Ballown History, Family Crest & Coats of Arms
Ballown is a name of ancient Anglo-Saxon origin and comes from a family once having lived in Suffolk, where they held a family seat in the village of Baylham, from which they took their name.
Early Origins of the Ballown family
The surname Ballown was first found in Suffolk, in the village and civil parish of Baylham. The village dates back to the Domesday Book of 1086 when it was first listed as Beleham and probably meant "homestead or enclosure at a river-bend" from the Old English words "begel" + "ham" or "hamm." 
The parish, in the union and hundred of Bosmere and Claydon, East division of Suffolk, 3 miles from Needham-Market was small but contained about 275 inhabitants in the late 1890s. 
Early History of the Ballown family
This web page shows only a small excerpt of our Ballown research. Another 287 words (20 lines of text) covering the years 1086, 1212, 1275, 1500, 1568, 1577, 1635, 1684, 1830, 1600 and 1642 are included under the topic Early Ballown History in all our PDF Extended History products and printed products wherever possible.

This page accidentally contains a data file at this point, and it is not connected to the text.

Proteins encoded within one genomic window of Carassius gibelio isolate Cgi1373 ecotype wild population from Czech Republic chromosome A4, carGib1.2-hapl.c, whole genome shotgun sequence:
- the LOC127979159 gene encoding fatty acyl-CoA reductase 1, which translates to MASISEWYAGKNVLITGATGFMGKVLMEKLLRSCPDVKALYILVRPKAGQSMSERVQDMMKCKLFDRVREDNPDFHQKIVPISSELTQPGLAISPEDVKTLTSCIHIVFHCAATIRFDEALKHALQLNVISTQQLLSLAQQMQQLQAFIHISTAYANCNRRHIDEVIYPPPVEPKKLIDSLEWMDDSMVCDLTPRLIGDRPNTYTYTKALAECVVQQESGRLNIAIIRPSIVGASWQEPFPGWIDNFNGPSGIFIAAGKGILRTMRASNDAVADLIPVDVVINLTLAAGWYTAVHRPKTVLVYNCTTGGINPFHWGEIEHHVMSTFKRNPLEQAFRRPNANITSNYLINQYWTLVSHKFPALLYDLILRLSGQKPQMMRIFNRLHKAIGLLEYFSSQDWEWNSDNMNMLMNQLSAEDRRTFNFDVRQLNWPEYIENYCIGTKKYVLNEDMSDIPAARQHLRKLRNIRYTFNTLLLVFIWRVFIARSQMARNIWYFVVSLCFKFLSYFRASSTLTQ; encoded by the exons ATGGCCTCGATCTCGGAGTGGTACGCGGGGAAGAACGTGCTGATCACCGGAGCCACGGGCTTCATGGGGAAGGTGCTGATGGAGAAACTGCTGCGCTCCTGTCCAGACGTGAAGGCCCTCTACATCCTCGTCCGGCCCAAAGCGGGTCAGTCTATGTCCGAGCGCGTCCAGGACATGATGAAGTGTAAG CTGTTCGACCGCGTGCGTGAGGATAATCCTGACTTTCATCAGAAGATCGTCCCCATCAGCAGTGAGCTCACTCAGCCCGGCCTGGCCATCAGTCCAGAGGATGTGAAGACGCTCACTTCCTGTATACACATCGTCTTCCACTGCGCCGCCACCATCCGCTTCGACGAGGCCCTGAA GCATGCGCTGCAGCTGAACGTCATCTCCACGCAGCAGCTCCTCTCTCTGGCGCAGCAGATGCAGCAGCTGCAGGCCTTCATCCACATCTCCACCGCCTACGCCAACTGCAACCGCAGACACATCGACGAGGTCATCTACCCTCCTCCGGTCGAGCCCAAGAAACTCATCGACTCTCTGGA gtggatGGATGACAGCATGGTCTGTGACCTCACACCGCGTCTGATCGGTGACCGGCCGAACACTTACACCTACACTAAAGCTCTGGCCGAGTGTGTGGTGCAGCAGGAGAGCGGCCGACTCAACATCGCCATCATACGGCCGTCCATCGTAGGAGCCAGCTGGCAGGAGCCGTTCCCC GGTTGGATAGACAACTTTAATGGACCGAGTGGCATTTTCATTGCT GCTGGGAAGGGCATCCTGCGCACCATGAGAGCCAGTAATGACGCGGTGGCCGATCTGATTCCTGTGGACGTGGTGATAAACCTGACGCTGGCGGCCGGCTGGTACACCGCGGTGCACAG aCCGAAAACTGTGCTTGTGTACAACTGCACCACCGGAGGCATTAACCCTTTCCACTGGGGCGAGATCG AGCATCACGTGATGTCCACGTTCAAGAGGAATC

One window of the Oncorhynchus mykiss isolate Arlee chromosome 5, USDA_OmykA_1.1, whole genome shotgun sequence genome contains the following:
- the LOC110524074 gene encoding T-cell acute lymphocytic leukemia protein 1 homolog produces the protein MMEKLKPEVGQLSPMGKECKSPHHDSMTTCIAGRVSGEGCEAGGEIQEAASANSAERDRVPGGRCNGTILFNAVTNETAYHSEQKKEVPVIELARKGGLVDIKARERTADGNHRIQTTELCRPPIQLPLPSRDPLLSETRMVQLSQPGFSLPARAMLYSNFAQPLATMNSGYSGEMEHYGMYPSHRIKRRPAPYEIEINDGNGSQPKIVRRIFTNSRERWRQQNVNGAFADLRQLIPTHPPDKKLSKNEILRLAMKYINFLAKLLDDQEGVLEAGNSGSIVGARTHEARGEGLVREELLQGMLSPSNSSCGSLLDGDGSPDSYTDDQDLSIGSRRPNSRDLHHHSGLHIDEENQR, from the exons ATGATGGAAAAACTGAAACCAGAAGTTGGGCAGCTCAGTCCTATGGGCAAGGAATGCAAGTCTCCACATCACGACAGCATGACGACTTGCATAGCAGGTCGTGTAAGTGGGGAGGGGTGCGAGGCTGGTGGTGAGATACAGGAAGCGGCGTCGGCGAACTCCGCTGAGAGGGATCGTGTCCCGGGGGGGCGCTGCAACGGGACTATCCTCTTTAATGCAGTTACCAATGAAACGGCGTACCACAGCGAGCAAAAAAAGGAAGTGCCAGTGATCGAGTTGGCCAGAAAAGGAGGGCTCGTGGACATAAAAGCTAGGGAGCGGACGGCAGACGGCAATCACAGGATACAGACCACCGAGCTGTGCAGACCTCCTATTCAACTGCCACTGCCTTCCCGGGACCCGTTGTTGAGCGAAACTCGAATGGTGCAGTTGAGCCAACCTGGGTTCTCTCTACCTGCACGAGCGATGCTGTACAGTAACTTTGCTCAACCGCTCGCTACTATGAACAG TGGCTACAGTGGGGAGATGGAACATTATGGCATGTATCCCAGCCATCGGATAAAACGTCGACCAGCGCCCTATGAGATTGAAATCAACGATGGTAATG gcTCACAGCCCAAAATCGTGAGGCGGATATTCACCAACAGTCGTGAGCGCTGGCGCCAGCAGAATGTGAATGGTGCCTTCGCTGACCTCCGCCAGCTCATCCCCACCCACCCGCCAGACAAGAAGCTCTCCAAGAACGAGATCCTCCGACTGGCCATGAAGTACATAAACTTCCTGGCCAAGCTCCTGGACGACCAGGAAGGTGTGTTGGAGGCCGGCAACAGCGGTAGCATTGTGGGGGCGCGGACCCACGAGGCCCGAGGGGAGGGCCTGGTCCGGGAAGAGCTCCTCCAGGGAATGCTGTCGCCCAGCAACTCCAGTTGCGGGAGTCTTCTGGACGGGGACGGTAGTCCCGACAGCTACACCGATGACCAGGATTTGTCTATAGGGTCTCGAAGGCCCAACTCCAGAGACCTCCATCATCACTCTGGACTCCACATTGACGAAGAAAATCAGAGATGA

Ballown Spelling Variations
The English language only became standardized in the last few centuries; therefore, spelling variations are common among early Anglo-Saxon names. As the form of the English language changed, even the spelling of literate people's names evolved. Ballown has been recorded under many different variations, including Baalham, Balan, Baylham, Balum, Balam, Ballam, Balaam and many more.
Early Notables of the Ballown family (pre 1700)
More information is included under the topic Early Ballown Notables in all our PDF Extended History products and printed products wherever possible.
Migration of the Ballown family to Ireland
Some of the Ballown family moved to Ireland, but this topic is not covered in this excerpt. More information about their life in Ireland is included in all our PDF Extended History products and printed products wherever possible.
Migration of the Ballown family
For many English families, the political and religious disarray that shrouded England made the far away New World an attractive prospect. On cramped disease-ridden ships, thousands migrated to those British colonies that would eventually become Canada and the United States. Those hardy settlers that survived the journey often went on to make important contributions to the emerging nations in which they landed. Analysis of immigration records indicates that some of the first North American immigrants bore the name Ballown or a variant listed above: Charles Baalam who sailed to New England in 1656. Charles Balam arrived in Barbados in 1679 and William Balam sailed to Philadelphia in 1856.
Related Stories +
- ^ Mills, A.D., Dictionary of English Place-Names. Oxford: Oxford University Press, 1991. Print. (ISBN 0-19-869156-4)
- ^ Lewis, Samuel, A Topographical Dictionary of England. Institute of Historical Research, 1848, Print.